Taking advantage of the wild beauty of the sierras of Maldonado in eastern Uruguay, the Sacramonte Landscape Hotel defies all expectations of a luxury retreat by treating each guest room as an isolated cabin set amidst rolling hills, lush grasslands and clusters of vineyards. Designed by Brazilian and Uruguayan studio MAPA Architects, the cabins combine the radical modernism of Philip Johnson’s Glass House with the use of local, natural materials such as wood and stone that allow the architecture to harmoniously blend into the natural landscape while offering guests an abode of comfort and sophistication.
The hotel, which will soon open its doors to the public, consists of a total of 13 cabins, sparsely scattered across 250 acres of verdant terrain and enjoying panoramic views courtesy of their carefully selected hilltop locations. Other facilities include a farm-to-table restaurant with an adjoining winery set among the local vineyards, and a reception pavilion that features a wine store and a hilltop terrace which makes for an idyllic setting for wine tastings. Both the winery and the wine store are part of Sacromonte Crafted Wines, a venture by a group of small Uruguayan wineries that have recently gained international recognition for their premium wines based on tannat, merlot and cabernet sauvignon grapes, perfectly complementing the hotel's mission to celebrate all that nature has to offer.
The cabins were prefabricated in Montevideo, Uruguay’s capital some 200 kilometres away, based on a modular design grounded on constructive simplicity and the efficient use of materials. The steel frame structures were then transported to Maldonado and erected on shallow platforms made from local stones that also incorporate small circular pools. Designed in curvilinear shapes in reference to the local topography, the platforms are lyrically juxtaposed with the sharp, rectilinear geometry of the cabins sitting askew on top.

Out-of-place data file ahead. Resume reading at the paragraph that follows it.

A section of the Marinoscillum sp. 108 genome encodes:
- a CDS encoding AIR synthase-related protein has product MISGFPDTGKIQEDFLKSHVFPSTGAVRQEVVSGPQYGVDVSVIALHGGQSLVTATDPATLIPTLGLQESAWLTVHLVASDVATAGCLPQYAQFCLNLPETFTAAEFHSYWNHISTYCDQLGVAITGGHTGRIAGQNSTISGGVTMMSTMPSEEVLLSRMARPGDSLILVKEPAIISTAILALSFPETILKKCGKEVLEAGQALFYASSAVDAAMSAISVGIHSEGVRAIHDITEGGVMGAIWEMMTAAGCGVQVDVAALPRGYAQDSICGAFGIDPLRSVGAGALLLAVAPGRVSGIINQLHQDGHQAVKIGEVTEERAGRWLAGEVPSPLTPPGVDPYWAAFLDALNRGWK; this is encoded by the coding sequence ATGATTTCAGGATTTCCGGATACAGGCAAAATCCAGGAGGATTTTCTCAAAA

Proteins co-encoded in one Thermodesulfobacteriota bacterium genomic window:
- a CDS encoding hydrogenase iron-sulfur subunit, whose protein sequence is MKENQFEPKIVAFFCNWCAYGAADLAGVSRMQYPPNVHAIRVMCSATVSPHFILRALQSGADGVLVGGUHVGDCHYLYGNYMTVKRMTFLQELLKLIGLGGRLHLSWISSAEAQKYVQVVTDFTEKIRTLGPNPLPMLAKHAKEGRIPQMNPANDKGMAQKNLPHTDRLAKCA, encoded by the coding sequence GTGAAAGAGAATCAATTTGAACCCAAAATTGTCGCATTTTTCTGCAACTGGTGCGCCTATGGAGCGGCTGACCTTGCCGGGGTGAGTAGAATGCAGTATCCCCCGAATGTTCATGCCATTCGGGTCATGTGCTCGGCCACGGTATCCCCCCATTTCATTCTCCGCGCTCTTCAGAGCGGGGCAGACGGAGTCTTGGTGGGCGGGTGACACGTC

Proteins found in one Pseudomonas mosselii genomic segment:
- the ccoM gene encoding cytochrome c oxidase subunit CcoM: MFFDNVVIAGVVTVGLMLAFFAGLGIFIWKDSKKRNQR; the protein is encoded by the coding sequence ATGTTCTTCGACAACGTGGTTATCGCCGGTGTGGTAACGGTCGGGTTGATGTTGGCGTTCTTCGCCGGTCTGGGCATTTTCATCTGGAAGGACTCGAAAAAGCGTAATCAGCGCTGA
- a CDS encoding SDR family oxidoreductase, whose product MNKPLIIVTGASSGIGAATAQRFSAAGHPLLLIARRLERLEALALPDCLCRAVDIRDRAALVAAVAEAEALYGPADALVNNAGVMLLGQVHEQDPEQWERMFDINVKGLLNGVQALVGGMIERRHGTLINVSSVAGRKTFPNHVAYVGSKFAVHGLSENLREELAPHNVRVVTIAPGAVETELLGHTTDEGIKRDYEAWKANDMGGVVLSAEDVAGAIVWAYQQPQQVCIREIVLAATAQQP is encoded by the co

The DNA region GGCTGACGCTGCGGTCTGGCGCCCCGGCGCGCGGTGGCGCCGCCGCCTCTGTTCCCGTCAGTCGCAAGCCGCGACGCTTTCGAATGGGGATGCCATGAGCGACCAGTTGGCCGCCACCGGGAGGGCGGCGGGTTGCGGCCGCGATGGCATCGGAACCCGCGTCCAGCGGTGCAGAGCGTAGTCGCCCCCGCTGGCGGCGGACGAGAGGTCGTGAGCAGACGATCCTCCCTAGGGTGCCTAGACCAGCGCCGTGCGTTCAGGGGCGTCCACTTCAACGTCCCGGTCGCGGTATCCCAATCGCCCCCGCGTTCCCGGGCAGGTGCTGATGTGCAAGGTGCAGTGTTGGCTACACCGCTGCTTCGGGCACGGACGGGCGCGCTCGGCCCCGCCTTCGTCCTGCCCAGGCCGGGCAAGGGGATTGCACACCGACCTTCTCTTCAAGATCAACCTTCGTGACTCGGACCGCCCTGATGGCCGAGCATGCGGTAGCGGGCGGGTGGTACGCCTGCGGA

The contrast between the natural and the man-made is further explored in the design of the cabin’s facades. On the rear, the walls are made up of piles of wood logs, an allusion to the countryside lifestyle where woodpiles are a typical sight, whereas on the front, one-way mirrors allow expansive views from the interiors while camouflaging the cabins from the exterior.
Inside, the cabins are sliced into two longitudinal strips with the bathroom and kitchenette on the back allowing the living and sleeping area on the front to enjoy the uninterrupted views of the sierra courtesy of the full-height glazing. A fireplace and a reading nook, ideal for reading or taking a siesta, complete the minimally designed interiors. Stone floors, timber wall panelling and an eclectic selection of modernist furniture evince a subtle luxuriance and sophistication without detracting from the natural landscape outside.
Sustainability was a major consideration for the architects who took great pains to minimize the venture’s environmental impact both during the construction phase and in the longer term with practices such as prefabrication, local materials for on-site works, low-emissivity glass, electric cars for transportation, sourcing spring water and the eco-friendly waste water treatment system as well as making the most of renewable energy. It’s the least they could do to make up for the stunning natural beauty and exquisite harvests that the area so generously offers to the Sacramonte Landscape Hotel.